Saturday, September 29, 2012

let it ferment

It came to me as I was making bread the other day that the beginning stages of writing a novel is a lot like the beginning stages of making a sourdough.

I know, I know. You're thinking that's the strangest thing you've ever heard. But this is what I mean:
Sourdough Beginnings

I start by measuring out my flour and my water, mix it all together in a jar, then set it aside and wait.* During the waiting period (days and days) I feed it roughly every twelve hours. (See how committed I am?) Mostly, though, there’s a lot of waiting.

I check on it multiple times a day, but not much happens. And then I... WAIT! Are those bubbles??!! They are bubbles! The starter is alive - only it’s not strong enough to actually make bread with yet. So I keep feeding it. Then I wait some more. Feed it some more. Wait, feed, wait, feed, wait...

This is what I’m waiting for: My starter needs to smell and taste right. It needs to be hearty, and have tang, and the yeast also needs to be strong enough so that the bread won’t collapse when it’s baked (that's what the bubbles are for).

Novel Beginnings

In the beginning, I sit at the computer with a blank word document open. Sometimes it has a title. Sometimes it doesn’t.

I start writing various ideas down: character names, scenes that I think might be in the story, the cool thing that made me want to write the story to begin with. Sometimes I delete all these things and start over. Sometimes it gets to be too much, and I open a new document and start writing things there. And then I open another and another, and soon all of my novel planning spans five or seven documents.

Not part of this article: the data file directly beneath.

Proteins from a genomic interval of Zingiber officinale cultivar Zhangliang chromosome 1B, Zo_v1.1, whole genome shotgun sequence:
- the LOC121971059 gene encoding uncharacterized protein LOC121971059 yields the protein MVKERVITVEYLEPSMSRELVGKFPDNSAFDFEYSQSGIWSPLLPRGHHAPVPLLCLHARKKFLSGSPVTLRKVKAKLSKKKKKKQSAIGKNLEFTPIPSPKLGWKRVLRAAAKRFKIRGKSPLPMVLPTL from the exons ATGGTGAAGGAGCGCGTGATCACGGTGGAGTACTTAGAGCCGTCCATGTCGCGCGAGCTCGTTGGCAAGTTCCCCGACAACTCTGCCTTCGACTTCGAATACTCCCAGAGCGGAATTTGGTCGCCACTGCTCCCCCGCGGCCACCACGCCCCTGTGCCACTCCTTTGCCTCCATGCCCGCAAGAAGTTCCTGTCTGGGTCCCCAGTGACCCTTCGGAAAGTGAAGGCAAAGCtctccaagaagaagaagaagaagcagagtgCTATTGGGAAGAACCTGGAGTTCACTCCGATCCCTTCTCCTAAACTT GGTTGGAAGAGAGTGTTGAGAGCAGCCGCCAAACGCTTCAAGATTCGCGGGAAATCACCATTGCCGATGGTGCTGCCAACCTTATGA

And none of it is cohesive at all.

I do this for weeks. Months, even. Sometimes I open all the documents and just stare at their contents, overwhelmed, until I close them all again and walk away shaking my head. Needless to say, for the first stretch of my novel planning, a whole lot of nothing happens.

The important thing is that I keep bringing myself to it. If I keep feeding the story with ideas, if I stir things up, then - even if nothing happens for a while - inevitably a day will come when…


In bread terms, this means:

The starter is ready. It’s bubbly and strong and tastes just the right amount of sour. When I make bread with it, the bread comes out flavourful, and a bit chewy, and the colour is beautiful.

In novel terms, this means:

A major idea has hit, usually out of nowhere, and as soon as that happens, others follow. Because I’ve laid a foundation of ideas (strung across half a dozen word documents), things begin to fall into place. They aren’t just stand-alone ideas anymore, but ideas that connect, that hold the big parts of the story together. Once I have a more cohesive sense of things - of the characters and conflicts, of how the novel will end and start - then the novel really begins to take shape.

I guess what I’m trying to say is, for me, ideas need to ferment before they’re strong enough and tasty enough to make a whole novel. Just like a starter needs to ferment before it’s strong and tasty enough to make a good sourdough bread.

*I wrote about this process in more detail here.

No comments:

Post a Comment